The recent advent of genetically encoded photosensitive tools (optogenetics) and caged compounds offers today the possibility of stimulating and monitoring neuronal activity within intact neuronal circuits and systems with an unprecedented spatial and temporal precision. Moreover, these optogenetic and chemical tools allow to dissect complex cellular processes such as the maintenance of neuronal compartments (spines, axon, organelles), the homeostasis of neurotransmitters, and their dysfunction in neurological diseases.
This on-going revolution has motivated the development of new optical methods for light stimulation covering a wide range of spatial scales from the subcellular to the integrative level which has in turn stimulated new fundamental questions in cellular and integrative neuroscience.
To quickly progress in this revolution, it is essential that scientists with complementary backgrounds can share a common research environment and common scientific goals.
The aim of the Neurophotonics Laboratory, is to create such synergetic environment by bringing together research teams with complementary expertise ranging from advanced optics, non-linear microscopy, neurophysiology, cell biology, molecular biology and biophysics


Director : Valentina Emiliani
Phone: +33 (0) 1 42 86 42 53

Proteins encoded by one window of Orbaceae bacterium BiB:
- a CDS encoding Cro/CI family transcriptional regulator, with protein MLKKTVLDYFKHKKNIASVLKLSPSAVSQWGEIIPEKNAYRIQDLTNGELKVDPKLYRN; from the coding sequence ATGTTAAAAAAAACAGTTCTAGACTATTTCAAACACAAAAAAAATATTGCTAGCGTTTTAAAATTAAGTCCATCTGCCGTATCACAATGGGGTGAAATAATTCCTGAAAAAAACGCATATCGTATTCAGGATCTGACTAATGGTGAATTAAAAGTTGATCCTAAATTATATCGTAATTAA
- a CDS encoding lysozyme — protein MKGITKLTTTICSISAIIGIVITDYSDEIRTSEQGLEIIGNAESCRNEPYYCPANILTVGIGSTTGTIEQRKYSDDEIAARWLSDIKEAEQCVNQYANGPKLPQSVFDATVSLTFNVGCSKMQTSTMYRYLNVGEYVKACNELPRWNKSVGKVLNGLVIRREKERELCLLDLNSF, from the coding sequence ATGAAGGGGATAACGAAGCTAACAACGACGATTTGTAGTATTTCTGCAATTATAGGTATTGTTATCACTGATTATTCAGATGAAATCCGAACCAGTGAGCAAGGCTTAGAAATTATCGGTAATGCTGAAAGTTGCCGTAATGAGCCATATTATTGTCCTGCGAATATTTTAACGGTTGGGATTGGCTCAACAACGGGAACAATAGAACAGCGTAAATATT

Co-director : Bruno Gasnier
Phone: +33 (0) 1 70 64 99 15


Secretariat : Verena Todde
Phone: +33 (0) 1 42 86 21 31
Fax : +33 (0) 1 42 86 42 55

Paris Descartes University - Biomedical and Fundamental Science Faculty - CNRS


Neurophotonics laboratory, UMR8250
45 rue des Saints Pères
75270 Paris Cedex 06
France

Noteworthy

The International Human Frontier Science Program Organization (HFSPO) awards Valentina Emiliani.

She received the Research Grant Awardees 2016 for "Single cell-resolution imaging and optogenetics in the amygdala fear circuits in behaving animals"

For the first time, optical vortices of a high numerical aperture speckle pattern could be imaged thanks to superresolution STED microscopy.

The topological charge of vortices could be identified by modulating the axial field with impinging polarization. These results are expected to find applications for super-resolution microscopy (...)

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